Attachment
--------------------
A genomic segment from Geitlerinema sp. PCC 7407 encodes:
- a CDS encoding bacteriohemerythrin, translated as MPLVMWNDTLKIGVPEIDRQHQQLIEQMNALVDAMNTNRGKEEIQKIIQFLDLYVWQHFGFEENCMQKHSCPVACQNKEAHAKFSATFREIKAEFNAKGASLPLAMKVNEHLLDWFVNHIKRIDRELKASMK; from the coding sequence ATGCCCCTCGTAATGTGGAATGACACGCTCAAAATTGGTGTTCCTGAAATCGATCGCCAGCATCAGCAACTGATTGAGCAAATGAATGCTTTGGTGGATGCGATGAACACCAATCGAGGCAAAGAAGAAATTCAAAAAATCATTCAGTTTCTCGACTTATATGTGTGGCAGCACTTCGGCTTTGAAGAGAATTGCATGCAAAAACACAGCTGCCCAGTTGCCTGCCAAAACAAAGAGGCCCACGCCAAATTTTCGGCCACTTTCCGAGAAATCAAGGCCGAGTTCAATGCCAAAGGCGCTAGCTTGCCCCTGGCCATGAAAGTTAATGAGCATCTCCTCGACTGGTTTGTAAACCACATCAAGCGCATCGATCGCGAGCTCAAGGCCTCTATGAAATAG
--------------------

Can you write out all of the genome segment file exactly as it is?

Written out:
A genomic segment from Geitlerinema sp. PCC 7407 encodes:
- a CDS encoding bacteriohemerythrin, translated as MPLVMWNDTLKIGVPEIDRQHQQLIEQMNALVDAMNTNRGKEEIQKIIQFLDLYVWQHFGFEENCMQKHSCPVACQNKEAHAKFSATFREIKAEFNAKGASLPLAMKVNEHLLDWFVNHIKRIDRELKASMK; from the coding sequence ATGCCCCTCGTAATGTGGAATGACACGCTCAAAATTGGTGTTCCTGAAATCGATCGCCAGCATCAGCAACTGATTGAGCAAATGAATGCTTTGGTGGATGCGATGAACACCAATCGAGGCAAAGAAGAAATTCAAAAAATCATTCAGTTTCTCGACTTATATGTGTGGCAGCACTTCGGCTTTGAAGAGAATTGCATGCAAAAACACAGCTGCCCAGTTGCCTGCCAAAACAAAGAGGCCCACGCCAAATTTTCGGCCACTTTCCGAGAAATCAAGGCCGAGTTCAATGCCAAAGGCGCTAGCTTGCCCCTGGCCATGAAAGTTAATGAGCATCTCCTCGACTGGTTTGTAAACCACATCAAGCGCATCGATCGCGAGCTCAAGGCCTCTATGAAATAG